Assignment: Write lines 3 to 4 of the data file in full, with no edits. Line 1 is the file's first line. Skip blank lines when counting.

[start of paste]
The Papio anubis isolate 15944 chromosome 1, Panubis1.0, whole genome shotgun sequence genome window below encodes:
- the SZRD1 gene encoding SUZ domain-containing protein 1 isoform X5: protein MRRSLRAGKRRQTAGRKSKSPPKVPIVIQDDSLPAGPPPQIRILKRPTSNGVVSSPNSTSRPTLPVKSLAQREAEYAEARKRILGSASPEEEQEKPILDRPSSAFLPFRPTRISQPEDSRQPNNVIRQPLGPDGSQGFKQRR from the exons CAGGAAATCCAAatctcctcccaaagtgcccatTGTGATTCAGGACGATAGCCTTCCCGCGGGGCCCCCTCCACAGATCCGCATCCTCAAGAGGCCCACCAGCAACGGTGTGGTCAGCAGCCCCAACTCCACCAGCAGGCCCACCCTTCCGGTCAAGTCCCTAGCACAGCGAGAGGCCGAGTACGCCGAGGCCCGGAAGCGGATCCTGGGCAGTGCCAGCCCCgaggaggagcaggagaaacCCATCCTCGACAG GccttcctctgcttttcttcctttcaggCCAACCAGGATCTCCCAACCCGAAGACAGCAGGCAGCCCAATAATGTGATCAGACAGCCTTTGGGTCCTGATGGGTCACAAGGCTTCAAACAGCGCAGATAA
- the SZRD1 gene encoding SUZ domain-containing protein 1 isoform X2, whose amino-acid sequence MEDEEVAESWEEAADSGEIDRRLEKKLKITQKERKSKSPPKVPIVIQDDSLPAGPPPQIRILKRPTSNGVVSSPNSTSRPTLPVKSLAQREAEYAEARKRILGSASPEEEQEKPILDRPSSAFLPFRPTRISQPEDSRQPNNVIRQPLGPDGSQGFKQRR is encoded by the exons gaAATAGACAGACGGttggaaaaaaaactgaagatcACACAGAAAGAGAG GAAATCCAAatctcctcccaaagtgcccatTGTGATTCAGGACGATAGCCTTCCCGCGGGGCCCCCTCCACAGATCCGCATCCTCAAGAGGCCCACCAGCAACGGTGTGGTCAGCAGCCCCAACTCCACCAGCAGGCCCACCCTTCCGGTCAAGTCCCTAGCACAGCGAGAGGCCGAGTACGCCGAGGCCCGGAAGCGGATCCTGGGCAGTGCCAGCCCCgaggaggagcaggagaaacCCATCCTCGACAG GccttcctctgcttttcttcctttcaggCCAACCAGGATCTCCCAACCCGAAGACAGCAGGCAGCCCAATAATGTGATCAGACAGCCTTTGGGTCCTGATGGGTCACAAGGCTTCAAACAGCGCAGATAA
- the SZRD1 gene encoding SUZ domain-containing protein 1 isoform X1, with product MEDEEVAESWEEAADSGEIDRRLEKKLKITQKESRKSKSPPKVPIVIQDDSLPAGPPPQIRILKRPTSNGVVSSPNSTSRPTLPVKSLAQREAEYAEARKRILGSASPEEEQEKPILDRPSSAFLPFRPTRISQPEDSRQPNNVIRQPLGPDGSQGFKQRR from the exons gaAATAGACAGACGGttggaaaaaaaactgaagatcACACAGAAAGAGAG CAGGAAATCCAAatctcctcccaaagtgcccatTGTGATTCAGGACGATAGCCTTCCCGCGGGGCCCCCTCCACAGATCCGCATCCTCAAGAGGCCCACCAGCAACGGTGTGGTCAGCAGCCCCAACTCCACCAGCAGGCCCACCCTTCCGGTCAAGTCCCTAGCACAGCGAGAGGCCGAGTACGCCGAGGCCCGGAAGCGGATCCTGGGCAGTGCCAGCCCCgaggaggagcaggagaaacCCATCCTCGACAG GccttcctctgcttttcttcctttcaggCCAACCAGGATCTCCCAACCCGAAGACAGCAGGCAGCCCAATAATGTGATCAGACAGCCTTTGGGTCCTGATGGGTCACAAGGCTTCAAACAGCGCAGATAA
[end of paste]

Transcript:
- the SZRD1 gene encoding SUZ domain-containing protein 1 isoform X2, whose amino-acid sequence MEDEEVAESWEEAADSGEIDRRLEKKLKITQKERKSKSPPKVPIVIQDDSLPAGPPPQIRILKRPTSNGVVSSPNSTSRPTLPVKSLAQREAEYAEARKRILGSASPEEEQEKPILDRPSSAFLPFRPTRISQPEDSRQPNNVIRQPLGPDGSQGFKQRR is encoded by the exons gaAATAGACAGACGGttggaaaaaaaactgaagatcACACAGAAAGAGAG GAAATCCAAatctcctcccaaagtgcccatTGTGATTCAGGACGATAGCCTTCCCGCGGGGCCCCCTCCACAGATCCGCATCCTCAAGAGGCCCACCAGCAACGGTGTGGTCAGCAGCCCCAACTCCACCAGCAGGCCCACCCTTCCGGTCAAGTCCCTAGCACAGCGAGAGGCCGAGTACGCCGAGGCCCGGAAGCGGATCCTGGGCAGTGCCAGCCCCgaggaggagcaggagaaacCCATCCTCGACAG GccttcctctgcttttcttcctttcaggCCAACCAGGATCTCCCAACCCGAAGACAGCAGGCAGCCCAATAATGTGATCAGACAGCCTTTGGGTCCTGATGGGTCACAAGGCTTCAAACAGCGCAGATAA
- the SZRD1 gene encoding SUZ domain-containing protein 1 isoform X1, with product MEDEEVAESWEEAADSGEIDRRLEKKLKITQKESRKSKSPPKVPIVIQDDSLPAGPPPQIRILKRPTSNGVVSSPNSTSRPTLPVKSLAQREAEYAEARKRILGSASPEEEQEKPILDRPSSAFLPFRPTRISQPEDSRQPNNVIRQPLGPDGSQGFKQRR from the exons gaAATAGACAGACGGttggaaaaaaaactgaagatcACACAGAAAGAGAG CAGGAAATCCAAatctcctcccaaagtgcccatTGTGATTCAGGACGATAGCCTTCCCGCGGGGCCCCCTCCACAGATCCGCATCCTCAAGAGGCCCACCAGCAACGGTGTGGTCAGCAGCCCCAACTCCACCAGCAGGCCCACCCTTCCGGTCAAGTCCCTAGCACAGCGAGAGGCCGAGTACGCCGAGGCCCGGAAGCGGATCCTGGGCAGTGCCAGCCCCgaggaggagcaggagaaacCCATCCTCGACAG GccttcctctgcttttcttcctttcaggCCAACCAGGATCTCCCAACCCGAAGACAGCAGGCAGCCCAATAATGTGATCAGACAGCCTTTGGGTCCTGATGGGTCACAAGGCTTCAAACAGCGCAGATAA